A New York Times best-selling author is coming to Northwestern’s campus. On Nov. 3, William Kent Kruger will be speaking in the DeWitt Learning Commons, and then again later on in Christ Chapel. Krueger is most known for his Cork O’Connor mystery series, but many students on campus, especially freshmen, know him as the author of the First Year Seminar (FYS) required reading book called Ordinary Grace.
Krueger’s work has received many awards, including the Minnesota Book Award, the Loft-McKnight Fiction Award, the Anthony Award, the Barry Award, the Dilys Award and the Friends of American Writers Prize. Also, his last five novels were all New York Times best-sellers.
Librarian Greta Grond says that she has worked here at NW for more than eight years, and she cannot think of another time that a New York Times best-selling author has come to campus. She is very excited for the event, and thinks it is a great opportunity for the students.
“I think it’s a pretty big deal,” Grond said. “I’ve heard he’s [Krueger] a very personal and outgoing guy and a great speaker.”
On Thursday, Nov. 3, Krueger is coming to speak specifically about Ordinary Grace. The two-part event will start with “Appetizers with the Author” at 5:30 p.m. in the library, and tickets for that part will be sold for 10 dollars. The second part is called “A Conversation with William Kent Krueger,” and that will be at 7:00 p.m. in the chapel. This part is free and open to the public.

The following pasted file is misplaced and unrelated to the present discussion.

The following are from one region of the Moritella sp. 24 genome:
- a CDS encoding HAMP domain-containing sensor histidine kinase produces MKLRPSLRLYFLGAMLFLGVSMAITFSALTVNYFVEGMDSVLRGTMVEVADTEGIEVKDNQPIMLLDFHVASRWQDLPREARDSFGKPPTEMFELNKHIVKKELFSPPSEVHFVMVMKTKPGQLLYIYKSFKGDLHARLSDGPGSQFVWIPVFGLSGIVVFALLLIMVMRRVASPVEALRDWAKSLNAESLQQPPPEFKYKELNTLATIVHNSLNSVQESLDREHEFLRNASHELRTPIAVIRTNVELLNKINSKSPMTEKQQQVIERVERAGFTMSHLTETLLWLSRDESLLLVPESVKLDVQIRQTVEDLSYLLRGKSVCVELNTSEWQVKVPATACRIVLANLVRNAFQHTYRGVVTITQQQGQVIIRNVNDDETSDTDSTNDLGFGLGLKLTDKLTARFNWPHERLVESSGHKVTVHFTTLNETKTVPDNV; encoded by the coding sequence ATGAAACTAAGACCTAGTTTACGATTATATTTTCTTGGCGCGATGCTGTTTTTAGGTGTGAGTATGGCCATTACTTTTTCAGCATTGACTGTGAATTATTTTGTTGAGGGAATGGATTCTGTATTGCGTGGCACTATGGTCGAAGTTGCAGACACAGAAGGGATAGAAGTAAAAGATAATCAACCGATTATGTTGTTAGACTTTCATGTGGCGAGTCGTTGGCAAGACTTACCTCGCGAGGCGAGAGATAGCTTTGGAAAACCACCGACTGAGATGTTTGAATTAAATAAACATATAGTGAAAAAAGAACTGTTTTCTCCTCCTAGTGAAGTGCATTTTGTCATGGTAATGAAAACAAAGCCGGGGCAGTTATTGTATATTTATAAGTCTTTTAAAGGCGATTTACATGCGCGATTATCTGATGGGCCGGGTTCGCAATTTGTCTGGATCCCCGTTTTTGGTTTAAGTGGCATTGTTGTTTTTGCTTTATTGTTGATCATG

Freshman Corrie Hayes read his book “Ordinary Grace”, and she said she really liked it. She also said she plans on going to the event.
“I’m excited to hear him [Krueger] speak,” Hayes said. “His writing was really well-written, so I know his speech will be as well, and I’m excited to hear his thoughts about life.”
Freshman Maverick Risley also read the book, and he thinks it will be interesting to hear what Krueger will say. Risley complimented Krueger’s writing style as well as the plot of his book “Ordinary Grace.”
“He [Krueger] goes really in depth with his characters and settings and situations, and that gets you emotionally invested into said characters and said family, which makes you want to root for them to figure everything out and get to the bottom of things,” Risley said.
“I really liked his book and I could tell from his writing that he knows how to portray his message to his audience,” Hayes said. “What he said and the way he said it was really beautiful and eloquent.”
For the first time in Sioux County, according to Grond, all academic libraries and public libraries in the area have worked together to make an event with a number of libraries happen.
Krueger’s visit is the culmination of the 11 libraries’ “One Book, One County” project, a program in which one book is read and shared across the county, and the various libraries come together at the end to discuss their reactions to the book.
Grond, Hayes and Risley all recommend students go to the event, even those who may not have read the book.
“I think it’s a good sign of welcoming and hospitality to him, and it’s a great opportunity to hear a great author relate to his readers,” Grond said.
“I understand that what he [Krueger] wrote about doesn’t interest everybody,” Risley said. “However, if you are on the fence about going or not, I would say go because it might broaden your horizons or make you see something in a different light that you didn’t originally think could be seen from that perspective.”
Krueger will be on NW’s campus Thursday, Nov. 3. Krueger will speak in the DeWitt Library at 5:30 p.m. for a time of appetizers and conversation as well as Christ Chapel later that night at 7 p.m. Tickets will be sold for $10 for the library event, and the event in the chapel will be free and open to the public.
While in Sioux County, Krueger will be making additional presentations at Northwest Iowa Community College and Dordt College on Nov. 4.